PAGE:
Friday, March 28, 2014

Edo, Edom, Idu and Idumea

Abraham's territory extended between Hebron and Beersheba.
Idumea means "land of red people".

Alice C. Linsley

One of the ways anthropologists trace the movements of earlier human populations is through place names (toponyms). Linguistically equivalent place names suggest a connection between places that often are a great distance apart. The movement of peoples between Africa and lands to the east and north is suggested by equivalent places names. In Nigeria there is a place called Orissa and in eastern India there is a region called Orissa (now called Odisha).

A prevalent ancient place name is Tamana which means "great place". Dr. Vamos Toth has shown that this toponym is found worldwide, and he considered this evidence for a prehistoric civilization that he called "Tamana". The ancient Tamana sites were settlements at high elevations near permanent water sources.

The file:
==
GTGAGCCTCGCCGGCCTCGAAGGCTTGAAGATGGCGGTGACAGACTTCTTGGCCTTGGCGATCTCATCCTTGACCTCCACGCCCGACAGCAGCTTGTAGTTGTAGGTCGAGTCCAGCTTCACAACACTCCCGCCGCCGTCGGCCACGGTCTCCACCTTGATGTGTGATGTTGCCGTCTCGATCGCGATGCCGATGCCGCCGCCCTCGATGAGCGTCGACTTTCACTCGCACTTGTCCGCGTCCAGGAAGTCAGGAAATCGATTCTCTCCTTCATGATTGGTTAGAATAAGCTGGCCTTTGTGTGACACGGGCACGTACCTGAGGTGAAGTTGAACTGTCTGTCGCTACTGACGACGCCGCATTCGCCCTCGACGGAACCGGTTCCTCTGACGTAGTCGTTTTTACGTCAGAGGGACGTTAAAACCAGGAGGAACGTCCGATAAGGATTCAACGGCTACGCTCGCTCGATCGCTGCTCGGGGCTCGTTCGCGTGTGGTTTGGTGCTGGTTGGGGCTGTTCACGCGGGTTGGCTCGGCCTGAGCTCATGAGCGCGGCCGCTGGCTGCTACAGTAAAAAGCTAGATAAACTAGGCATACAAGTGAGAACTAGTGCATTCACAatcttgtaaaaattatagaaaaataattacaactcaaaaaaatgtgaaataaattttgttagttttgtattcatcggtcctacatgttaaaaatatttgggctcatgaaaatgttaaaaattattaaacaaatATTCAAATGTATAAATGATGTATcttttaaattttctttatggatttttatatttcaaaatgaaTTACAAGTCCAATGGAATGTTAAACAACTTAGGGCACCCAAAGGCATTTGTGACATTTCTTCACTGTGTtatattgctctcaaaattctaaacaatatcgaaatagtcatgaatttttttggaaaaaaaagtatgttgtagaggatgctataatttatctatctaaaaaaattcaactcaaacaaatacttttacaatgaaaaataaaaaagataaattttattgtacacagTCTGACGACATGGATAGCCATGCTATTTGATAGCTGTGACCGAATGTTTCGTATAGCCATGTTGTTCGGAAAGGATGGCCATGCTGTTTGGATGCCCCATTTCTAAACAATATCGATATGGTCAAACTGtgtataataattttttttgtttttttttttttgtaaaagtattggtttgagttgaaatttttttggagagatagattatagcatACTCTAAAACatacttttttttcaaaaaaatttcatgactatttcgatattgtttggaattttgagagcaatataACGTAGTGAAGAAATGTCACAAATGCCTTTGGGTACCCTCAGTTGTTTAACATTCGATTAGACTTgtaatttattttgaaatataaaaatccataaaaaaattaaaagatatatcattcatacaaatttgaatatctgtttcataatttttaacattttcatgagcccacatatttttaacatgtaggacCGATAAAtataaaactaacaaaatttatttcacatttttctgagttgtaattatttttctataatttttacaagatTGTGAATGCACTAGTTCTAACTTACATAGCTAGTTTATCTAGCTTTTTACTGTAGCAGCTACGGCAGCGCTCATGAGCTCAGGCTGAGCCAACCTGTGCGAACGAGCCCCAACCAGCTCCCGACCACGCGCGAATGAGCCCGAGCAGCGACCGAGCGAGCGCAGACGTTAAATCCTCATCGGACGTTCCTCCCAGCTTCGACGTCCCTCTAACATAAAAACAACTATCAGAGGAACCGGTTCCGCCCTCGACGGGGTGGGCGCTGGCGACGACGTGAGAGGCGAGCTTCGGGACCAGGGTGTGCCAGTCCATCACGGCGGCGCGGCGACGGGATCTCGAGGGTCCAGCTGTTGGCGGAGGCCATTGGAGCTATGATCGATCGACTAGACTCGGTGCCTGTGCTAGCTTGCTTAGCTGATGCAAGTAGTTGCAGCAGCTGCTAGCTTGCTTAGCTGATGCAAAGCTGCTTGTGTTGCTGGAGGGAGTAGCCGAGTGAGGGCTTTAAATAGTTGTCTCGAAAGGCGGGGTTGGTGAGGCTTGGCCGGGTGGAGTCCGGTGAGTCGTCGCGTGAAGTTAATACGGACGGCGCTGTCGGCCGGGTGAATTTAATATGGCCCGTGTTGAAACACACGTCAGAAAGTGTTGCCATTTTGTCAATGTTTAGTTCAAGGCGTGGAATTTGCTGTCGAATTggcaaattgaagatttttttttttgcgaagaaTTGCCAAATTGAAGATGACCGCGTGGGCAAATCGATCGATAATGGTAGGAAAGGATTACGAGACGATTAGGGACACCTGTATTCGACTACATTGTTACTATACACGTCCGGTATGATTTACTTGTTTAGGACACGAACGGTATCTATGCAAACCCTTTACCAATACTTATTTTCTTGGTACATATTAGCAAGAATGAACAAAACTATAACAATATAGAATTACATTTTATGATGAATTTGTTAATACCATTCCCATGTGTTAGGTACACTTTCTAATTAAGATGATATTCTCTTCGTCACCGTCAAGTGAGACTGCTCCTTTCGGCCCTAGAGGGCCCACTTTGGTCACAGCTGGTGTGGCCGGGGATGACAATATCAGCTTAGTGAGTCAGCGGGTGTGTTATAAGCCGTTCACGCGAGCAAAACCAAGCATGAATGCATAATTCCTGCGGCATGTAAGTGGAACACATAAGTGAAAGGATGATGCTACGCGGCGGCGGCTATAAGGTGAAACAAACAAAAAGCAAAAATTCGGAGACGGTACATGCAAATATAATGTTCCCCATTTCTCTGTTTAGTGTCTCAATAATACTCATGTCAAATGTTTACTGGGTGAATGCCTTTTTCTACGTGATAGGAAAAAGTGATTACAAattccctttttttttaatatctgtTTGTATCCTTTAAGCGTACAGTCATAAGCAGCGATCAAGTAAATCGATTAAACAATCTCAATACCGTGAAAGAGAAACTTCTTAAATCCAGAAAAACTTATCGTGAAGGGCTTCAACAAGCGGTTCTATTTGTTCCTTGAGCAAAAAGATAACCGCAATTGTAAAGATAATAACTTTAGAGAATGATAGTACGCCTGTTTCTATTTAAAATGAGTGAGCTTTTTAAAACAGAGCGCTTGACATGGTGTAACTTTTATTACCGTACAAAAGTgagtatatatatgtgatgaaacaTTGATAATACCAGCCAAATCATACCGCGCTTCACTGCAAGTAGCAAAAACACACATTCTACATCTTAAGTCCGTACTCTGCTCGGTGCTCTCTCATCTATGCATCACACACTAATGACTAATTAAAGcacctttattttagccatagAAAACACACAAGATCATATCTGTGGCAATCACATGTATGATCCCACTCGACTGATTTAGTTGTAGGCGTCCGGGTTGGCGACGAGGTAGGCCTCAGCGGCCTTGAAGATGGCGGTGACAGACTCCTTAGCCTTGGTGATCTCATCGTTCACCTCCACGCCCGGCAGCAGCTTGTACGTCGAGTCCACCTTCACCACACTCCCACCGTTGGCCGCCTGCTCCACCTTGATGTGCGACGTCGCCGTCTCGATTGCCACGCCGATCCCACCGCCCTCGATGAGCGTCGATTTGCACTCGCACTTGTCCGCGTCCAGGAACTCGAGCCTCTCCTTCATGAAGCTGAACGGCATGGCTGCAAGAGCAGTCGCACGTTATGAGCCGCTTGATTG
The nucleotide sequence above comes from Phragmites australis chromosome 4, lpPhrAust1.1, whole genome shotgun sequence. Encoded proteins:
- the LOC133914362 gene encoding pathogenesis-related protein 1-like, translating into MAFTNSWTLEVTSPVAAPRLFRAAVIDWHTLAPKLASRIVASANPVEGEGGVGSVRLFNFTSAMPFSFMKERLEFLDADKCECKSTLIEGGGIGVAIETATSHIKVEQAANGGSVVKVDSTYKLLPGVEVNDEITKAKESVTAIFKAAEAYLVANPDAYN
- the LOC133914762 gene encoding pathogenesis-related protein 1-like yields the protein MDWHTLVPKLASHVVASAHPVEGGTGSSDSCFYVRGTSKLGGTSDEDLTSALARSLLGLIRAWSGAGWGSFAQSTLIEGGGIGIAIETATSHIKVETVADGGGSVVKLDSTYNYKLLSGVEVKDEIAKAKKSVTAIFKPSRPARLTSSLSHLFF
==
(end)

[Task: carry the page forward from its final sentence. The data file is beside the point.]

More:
The 72-foot vertical ditches of Eredo in the Nigerian rain forest go around the area for 100 miles.

Many ancient place names have the Er or Ur word which refers to a walled settlement (mound) or a fortified high place. Erido and Eredo mean "Ur of the Idu/Edo", or the "settlement of red people". There were two places with this name; one in Mesopotamia and the other in Nigeria. Many ancient place names are designated as fortified settlements: Ur of Chaldees, Urartu, Urkish, and Uruk.

Of particular interest in tracing the movement of early red peoples are the place names Idu/Ido or Edo/Edom, and Idumea. Idu is the name of a fortified settlement in northern Iraq. Edo is a place in Nigeria.

Among the Igbo of Benin, there is a legend about a founding father called Idu. He is said to be the progenitor of the Edo or Idoma. Hence the expression: “Iduh the father of Idoma.” He is said to have begotten 6 sons, each the chief of a royal clan. According to oral tradition, Ananawoogeno begot the children of Igwumale; Olinaogwu begot the people of Ugboju; Idum begot the people of Adoka; Agabi begot the people of Otukpo; Eje begot the people of Oglewu; Ebeibi begot the people of Umogidi in Adoka, and Ode begot the people of Yala. (Read more here.)

The Red People of Edom